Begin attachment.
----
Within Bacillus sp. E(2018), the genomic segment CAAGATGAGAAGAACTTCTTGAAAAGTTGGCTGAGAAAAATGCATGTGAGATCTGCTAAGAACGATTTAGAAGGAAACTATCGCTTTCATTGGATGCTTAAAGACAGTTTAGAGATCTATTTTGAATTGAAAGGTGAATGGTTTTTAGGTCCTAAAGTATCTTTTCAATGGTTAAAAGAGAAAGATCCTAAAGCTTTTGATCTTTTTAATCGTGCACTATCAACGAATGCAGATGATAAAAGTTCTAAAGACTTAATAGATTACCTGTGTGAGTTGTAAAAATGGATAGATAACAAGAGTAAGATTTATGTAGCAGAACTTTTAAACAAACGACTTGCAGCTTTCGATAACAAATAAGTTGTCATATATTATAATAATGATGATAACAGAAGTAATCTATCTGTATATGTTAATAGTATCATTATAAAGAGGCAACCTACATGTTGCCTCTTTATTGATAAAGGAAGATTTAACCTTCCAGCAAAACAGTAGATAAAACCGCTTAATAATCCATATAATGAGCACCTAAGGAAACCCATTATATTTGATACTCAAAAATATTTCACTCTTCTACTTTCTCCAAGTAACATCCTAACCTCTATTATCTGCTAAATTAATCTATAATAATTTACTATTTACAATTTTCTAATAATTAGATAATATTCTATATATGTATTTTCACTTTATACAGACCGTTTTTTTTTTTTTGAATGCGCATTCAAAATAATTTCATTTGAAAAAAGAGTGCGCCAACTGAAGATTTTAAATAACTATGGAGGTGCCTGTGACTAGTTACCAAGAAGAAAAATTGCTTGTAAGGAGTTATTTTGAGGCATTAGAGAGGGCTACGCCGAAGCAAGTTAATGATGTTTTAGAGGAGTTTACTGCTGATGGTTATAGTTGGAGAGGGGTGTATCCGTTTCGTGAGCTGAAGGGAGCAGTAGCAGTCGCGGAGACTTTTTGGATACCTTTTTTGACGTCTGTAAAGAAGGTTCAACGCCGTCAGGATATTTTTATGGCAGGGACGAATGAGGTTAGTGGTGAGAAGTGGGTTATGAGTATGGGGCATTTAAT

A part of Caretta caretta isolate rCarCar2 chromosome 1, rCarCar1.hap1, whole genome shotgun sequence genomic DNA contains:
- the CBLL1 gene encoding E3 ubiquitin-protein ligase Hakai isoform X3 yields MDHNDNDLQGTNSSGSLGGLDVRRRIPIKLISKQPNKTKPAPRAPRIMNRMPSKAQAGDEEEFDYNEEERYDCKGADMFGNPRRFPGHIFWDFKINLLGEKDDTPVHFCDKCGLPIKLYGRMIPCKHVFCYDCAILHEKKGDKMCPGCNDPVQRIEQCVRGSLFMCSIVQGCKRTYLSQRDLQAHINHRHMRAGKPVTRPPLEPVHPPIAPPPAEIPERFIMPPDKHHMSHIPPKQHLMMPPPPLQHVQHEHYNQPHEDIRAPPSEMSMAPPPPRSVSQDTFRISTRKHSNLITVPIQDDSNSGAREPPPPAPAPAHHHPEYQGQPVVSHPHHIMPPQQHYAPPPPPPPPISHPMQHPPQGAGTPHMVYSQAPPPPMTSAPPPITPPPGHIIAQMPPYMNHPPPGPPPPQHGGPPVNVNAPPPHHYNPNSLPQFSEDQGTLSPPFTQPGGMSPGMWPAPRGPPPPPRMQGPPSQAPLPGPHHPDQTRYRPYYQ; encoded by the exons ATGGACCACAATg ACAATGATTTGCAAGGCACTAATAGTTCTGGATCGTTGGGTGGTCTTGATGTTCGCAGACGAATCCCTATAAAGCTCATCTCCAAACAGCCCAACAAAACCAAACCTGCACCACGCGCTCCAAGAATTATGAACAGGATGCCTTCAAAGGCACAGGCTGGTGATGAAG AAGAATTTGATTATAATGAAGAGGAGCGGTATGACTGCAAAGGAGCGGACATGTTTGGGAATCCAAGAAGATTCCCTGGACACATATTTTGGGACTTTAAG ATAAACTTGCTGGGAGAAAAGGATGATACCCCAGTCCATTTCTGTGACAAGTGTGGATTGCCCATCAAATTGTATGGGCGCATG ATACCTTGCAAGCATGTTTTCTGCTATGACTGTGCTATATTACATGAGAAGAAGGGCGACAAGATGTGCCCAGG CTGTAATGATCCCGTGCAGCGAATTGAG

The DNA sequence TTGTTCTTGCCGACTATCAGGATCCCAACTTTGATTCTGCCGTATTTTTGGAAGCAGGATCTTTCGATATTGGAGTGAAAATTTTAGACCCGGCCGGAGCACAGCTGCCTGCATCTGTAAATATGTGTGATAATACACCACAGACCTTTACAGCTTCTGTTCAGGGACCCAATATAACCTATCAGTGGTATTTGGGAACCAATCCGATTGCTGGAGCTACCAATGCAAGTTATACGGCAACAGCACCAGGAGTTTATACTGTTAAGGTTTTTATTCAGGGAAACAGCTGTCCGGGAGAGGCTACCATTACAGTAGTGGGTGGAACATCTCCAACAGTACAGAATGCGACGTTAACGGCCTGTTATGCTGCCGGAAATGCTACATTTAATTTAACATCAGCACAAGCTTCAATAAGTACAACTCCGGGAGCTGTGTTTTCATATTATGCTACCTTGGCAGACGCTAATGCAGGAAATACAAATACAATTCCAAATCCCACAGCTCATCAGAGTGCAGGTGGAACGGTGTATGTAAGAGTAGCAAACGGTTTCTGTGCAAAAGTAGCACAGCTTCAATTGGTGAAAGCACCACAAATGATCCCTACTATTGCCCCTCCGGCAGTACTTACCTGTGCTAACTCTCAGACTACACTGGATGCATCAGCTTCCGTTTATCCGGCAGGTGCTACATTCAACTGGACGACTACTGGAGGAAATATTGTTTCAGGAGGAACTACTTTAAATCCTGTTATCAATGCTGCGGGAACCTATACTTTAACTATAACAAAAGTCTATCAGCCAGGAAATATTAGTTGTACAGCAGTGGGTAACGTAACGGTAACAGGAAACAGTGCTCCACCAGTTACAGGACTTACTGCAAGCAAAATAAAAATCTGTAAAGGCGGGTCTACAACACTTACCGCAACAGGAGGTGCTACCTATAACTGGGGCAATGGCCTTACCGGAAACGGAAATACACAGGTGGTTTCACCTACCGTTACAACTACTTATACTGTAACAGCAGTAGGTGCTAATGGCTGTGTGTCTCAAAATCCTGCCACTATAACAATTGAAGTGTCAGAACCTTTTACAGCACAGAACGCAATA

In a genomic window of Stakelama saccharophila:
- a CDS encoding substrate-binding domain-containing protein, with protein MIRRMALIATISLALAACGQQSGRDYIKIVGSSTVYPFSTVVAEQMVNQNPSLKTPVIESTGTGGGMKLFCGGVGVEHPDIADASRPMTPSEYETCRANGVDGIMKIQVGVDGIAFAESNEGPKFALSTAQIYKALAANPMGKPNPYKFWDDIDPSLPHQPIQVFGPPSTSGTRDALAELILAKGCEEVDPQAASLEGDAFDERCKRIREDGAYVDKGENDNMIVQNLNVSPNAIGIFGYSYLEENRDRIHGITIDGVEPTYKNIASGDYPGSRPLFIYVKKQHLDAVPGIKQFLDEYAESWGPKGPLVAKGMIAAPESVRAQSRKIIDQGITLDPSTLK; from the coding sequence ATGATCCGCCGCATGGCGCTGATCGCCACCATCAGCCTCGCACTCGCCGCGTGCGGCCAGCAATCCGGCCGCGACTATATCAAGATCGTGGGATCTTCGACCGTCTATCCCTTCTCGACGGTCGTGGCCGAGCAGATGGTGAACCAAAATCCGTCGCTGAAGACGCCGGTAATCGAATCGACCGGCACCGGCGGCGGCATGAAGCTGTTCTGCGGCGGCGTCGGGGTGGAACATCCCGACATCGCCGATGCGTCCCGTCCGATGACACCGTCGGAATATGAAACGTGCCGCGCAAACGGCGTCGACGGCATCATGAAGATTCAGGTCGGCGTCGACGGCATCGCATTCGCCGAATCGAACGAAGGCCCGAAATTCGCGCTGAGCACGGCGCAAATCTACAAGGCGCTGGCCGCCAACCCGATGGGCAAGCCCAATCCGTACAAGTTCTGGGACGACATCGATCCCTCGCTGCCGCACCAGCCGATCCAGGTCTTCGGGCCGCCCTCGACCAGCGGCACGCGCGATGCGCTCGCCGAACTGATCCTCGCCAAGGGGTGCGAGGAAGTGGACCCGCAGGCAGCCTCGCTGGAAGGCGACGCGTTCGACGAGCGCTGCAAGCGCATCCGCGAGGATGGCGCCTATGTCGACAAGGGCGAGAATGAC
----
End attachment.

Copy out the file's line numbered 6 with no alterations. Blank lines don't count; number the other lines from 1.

- a CDS encoding substrate-binding domain-containing protein, with protein MIRRMALIATISLALAACGQQSGRDYIKIVGSSTVYPFSTVVAEQMVNQNPSLKTPVIESTGTGGGMKLFCGGVGVEHPDIADASRPMTPSEYETCRANGVDGIMKIQVGVDGIAFAESNEGPKFALSTAQIYKALAANPMGKPNPYKFWDDIDPSLPHQPIQVFGPPSTSGTRDALAELILAKGCEEVDPQAASLEGDAFDERCKRIREDGAYVDKGENDNMIVQNLNVSPNAIGIFGYSYLEENRDRIHGITIDGVEPTYKNIASGDYPGSRPLFIYVKKQHLDAVPGIKQFLDEYAESWGPKGPLVAKGMIAAPESVRAQSRKIIDQGITLDPSTLK; from the coding sequence ATGATCCGCCGCATGGCGCTGATCGCCACCATCAGCCTCGCACTCGCCGCGTGCGGCCAGCAATCCGGCCGCGACTATATCAAGATCGTGGGATCTTCGACCGTCTATCCCTTCTCGACGGTCGTGGCCGAGCAGATGGTGAACCAAAATCCGTCGCTGAAGACGCCGGTAATCGAATCGACCGGCACCGGCGGCGGCATGAAGCTGTTCTGCGGCGGCGTCGGGGTGGAACATCCCGACATCGCCGATGCGTCCCGTCCGATGACACCGTCGGAATATGAAACGTGCCGCGCAAACGGCGTCGACGGCATCATGAAGATTCAGGTCGGCGTCGACGGCATCGCATTCGCCGAATCGAACGAAGGCCCGAAATTCGCGCTGAGCACGGCGCAAATCTACAAGGCGCTGGCCGCCAACCCGATGGGCAAGCCCAATCCGTACAAGTTCTGGGACGACATCGATCCCTCGCTGCCGCACCAGCCGATCCAGGTCTTCGGGCCGCCCTCGACCAGCGGCACGCGCGATGCGCTCGCCGAACTGATCCTCGCCAAGGGGTGCGAGGAAGTGGACCCGCAGGCAGCCTCGCTGGAAGGCGACGCGTTCGACGAGCGCTGCAAGCGCATCCGCGAGGATGGCGCCTATGTCGACAAGGGCGAGAATGAC